The testimony of the named Plaintiffs and several nonnamed members of the class was that they could not continue their college education if general assistance benefits were terminated. (See Addendum to this Opinion as to each witness.) Several were handicapped and attending college under the guidance of the Pennsylvania Bureau of Vocational Rehabilitation, and were presently unable to be employed. Most were 21 years of age or older, the age beyond which parents are no longer required to support them.
There is no constitutional right to receive public welfare, Smith v. Reynolds, 277 F. Supp. 65 (E.D.Pa.1967), aff'd 394 U.S. 618, 89 S. Ct. 1322, 22 L. Ed. 2d 600 (1969), nor is there a constitutional right to an education. Guadalupe Organization, Inc. v. Tempe Elementary School District, 587 F.2d 1022 (9th Cir. 1978), citing San Antonio Independent School District v. Rodriguez, 411 U.S. 1, 93 S. Ct. 1278, 36 L. Ed. 2d 16 (1973).
Where the challenge is to state regulation in the social and economic field (because the result is disparity in grants of welfare payments), not affecting freedoms guaranteed by the Bill of Rights:
"(A) State does not violate the Equal Protection Clause merely because the classifications made by its laws are imperfect. If the classification has some "reasonable basis,' it is does not offend the Constitution simply because the classification "is not made with mathematical nicety or because in practice it results in some inequality.' "The problems of government are practical ones and may justify, if they do not require, rough accommodations illogical, it may be, and unscientific.' "A statutory discrimination will not be set aside if any state of facts reasonably may be conceived to justify it.' "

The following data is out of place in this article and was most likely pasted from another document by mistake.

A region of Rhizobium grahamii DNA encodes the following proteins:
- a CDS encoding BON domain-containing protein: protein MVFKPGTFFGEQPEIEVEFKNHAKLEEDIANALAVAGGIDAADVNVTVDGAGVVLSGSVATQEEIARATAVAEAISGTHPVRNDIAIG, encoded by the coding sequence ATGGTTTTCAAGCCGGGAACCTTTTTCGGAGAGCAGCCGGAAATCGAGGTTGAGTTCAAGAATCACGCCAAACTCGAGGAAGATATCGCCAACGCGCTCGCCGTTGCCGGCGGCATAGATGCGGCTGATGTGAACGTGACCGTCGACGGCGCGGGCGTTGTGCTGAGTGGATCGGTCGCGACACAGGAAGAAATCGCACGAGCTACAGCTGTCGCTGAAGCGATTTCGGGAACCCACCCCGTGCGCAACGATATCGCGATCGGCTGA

Dandridge v. Williams, 397 U.S. 471, 485, 90 S. Ct. 1153, 1161, 25 L. Ed. 2d 491, 501-02 (1970) (citations omitted).
As previously noted, the Third Circuit precisely defined in Medora v. Colautti, 602 F.2d 1149 (3rd Cir. 1979), traditional equal protection analysis where the regulation purposefully created discrepant treatment involving denial of all benefits of a certain welfare program. Then, the courts are to "more closely examine the rationality of the underlying classification," and determine whether the classification advances some state interest.
We do not believe this case is controlled by the heightened scrutiny standard of Medora. Significantly, if a full-time student were to drop to part-time status or cease college studies, general assistance benefits resume. The legislation is not so much a denial of all benefits to a class of individuals, as it is a denial of a college education financed, in part, through general assistance without a previous history of family need. There are, as noted, other forms of state and federal assistance available only to college students. The Commonwealth has not denied all benefits, and this distinction becomes important as noted by the Third Circuit in Medora :
"The reasoning of (the Supreme Court cases dealing with non-suspect but sensitive classifications is) that no group should be singled out and burdened because of a characteristic over which they have no control . . . ."
602 F.2d at 1155 n. 12. See also Rasmussen v. Toia, 420 F. Supp. 757 (S.D.N.Y.1976).
Thus, we proceed to determine if there is a reasonable basis to justify the classification established by the Pennsylvania Legislature.
The legislative intent in passing the Pennsylvania Public Welfare Code is ...